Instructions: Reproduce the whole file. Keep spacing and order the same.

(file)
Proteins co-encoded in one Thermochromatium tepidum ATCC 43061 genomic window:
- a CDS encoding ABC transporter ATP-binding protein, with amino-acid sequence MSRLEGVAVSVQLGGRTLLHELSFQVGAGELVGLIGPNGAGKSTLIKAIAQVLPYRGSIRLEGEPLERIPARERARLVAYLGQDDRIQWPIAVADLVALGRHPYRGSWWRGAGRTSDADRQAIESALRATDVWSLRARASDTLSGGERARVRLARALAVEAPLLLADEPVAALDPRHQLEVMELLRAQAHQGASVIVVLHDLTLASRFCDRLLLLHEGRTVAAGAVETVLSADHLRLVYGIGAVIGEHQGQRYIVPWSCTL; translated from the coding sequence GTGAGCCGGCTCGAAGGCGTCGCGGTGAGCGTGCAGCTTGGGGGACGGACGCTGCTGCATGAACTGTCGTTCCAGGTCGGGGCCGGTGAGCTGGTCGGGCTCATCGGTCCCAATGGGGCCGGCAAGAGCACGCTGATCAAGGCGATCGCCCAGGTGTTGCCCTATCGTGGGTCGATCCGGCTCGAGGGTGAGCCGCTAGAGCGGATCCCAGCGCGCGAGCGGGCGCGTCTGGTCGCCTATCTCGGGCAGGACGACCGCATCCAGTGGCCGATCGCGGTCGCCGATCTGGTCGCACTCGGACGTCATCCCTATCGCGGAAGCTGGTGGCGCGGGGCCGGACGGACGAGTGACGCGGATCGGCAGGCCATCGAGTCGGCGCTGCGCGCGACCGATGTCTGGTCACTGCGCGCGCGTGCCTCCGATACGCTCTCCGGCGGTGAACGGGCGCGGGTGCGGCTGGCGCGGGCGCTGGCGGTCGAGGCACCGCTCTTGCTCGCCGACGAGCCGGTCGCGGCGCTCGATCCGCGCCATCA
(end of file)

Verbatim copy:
Proteins co-encoded in one Thermochromatium tepidum ATCC 43061 genomic window:
- a CDS encoding ABC transporter ATP-binding protein, with amino-acid sequence MSRLEGVAVSVQLGGRTLLHELSFQVGAGELVGLIGPNGAGKSTLIKAIAQVLPYRGSIRLEGEPLERIPARERARLVAYLGQDDRIQWPIAVADLVALGRHPYRGSWWRGAGRTSDADRQAIESALRATDVWSLRARASDTLSGGERARVRLARALAVEAPLLLADEPVAALDPRHQLEVMELLRAQAHQGASVIVVLHDLTLASRFCDRLLLLHEGRTVAAGAVETVLSADHLRLVYGIGAVIGEHQGQRYIVPWSCTL; translated from the coding sequence GTGAGCCGGCTCGAAGGCGTCGCGGTGAGCGTGCAGCTTGGGGGACGGACGCTGCTGCATGAACTGTCGTTCCAGGTCGGGGCCGGTGAGCTGGTCGGGCTCATCGGTCCCAATGGGGCCGGCAAGAGCACGCTGATCAAGGCGATCGCCCAGGTGTTGCCCTATCGTGGGTCGATCCGGCTCGAGGGTGAGCCGCTAGAGCGGATCCCAGCGCGCGAGCGGGCGCGTCTGGTCGCCTATCTCGGGCAGGACGACCGCATCCAGTGGCCGATCGCGGTCGCCGATCTGGTCGCACTCGGACGTCATCCCTATCGCGGAAGCTGGTGGCGCGGGGCCGGACGGACGAGTGACGCGGATCGGCAGGCCATCGAGTCGGCGCTGCGCGCGACCGATGTCTGGTCACTGCGCGCGCGTGCCTCCGATACGCTCTCCGGCGGTGAACGGGCGCGGGTGCGGCTGGCGCGGGCGCTGGCGGTCGAGGCACCGCTCTTGCTCGCCGACGAGCCGGTCGCGGCGCTCGATCCGCGCCATCA